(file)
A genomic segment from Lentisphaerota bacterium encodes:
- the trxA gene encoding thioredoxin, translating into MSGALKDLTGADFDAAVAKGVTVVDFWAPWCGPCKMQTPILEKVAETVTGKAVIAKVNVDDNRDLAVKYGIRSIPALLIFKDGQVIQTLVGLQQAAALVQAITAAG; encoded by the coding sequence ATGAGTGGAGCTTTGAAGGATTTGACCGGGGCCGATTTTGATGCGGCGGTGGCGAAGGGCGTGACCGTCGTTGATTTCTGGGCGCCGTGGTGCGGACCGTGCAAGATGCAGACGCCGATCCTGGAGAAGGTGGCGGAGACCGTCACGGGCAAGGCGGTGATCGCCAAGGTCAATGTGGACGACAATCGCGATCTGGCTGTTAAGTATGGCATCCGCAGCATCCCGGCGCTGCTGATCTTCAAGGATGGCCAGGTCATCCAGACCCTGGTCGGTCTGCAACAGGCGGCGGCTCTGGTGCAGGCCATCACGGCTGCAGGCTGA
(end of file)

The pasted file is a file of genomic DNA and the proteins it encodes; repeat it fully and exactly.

A genomic segment from Lentisphaerota bacterium encodes:
- the trxA gene encoding thioredoxin, translating into MSGALKDLTGADFDAAVAKGVTVVDFWAPWCGPCKMQTPILEKVAETVTGKAVIAKVNVDDNRDLAVKYGIRSIPALLIFKDGQVIQTLVGLQQAAALVQAITAAG; encoded by the coding sequence ATGAGTGGAGCTTTGAAGGATTTGACCGGGGCCGATTTTGATGCGGCGGTGGCGAAGGGCGTGACCGTCGTTGATTTCTGGGCGCCGTGGTGCGGACCGTGCAAGATGCAGACGCCGATCCTGGAGAAGGTGGCGGAGACCGTCACGGGCAAGGCGGTGATCGCCAAGGTCAATGTGGACGACAATCGCGATCTGGCTGTTAAGTATGGCATCCGCAGCATCCCGGCGCTGCTGATCTTCAAGGATGGCCAGGTCATCCAGACCCTGGTCGGTCTGCAACAGGCGGCGGCTCTGGTGCAGGCCATCACGGCTGCAGGCTGA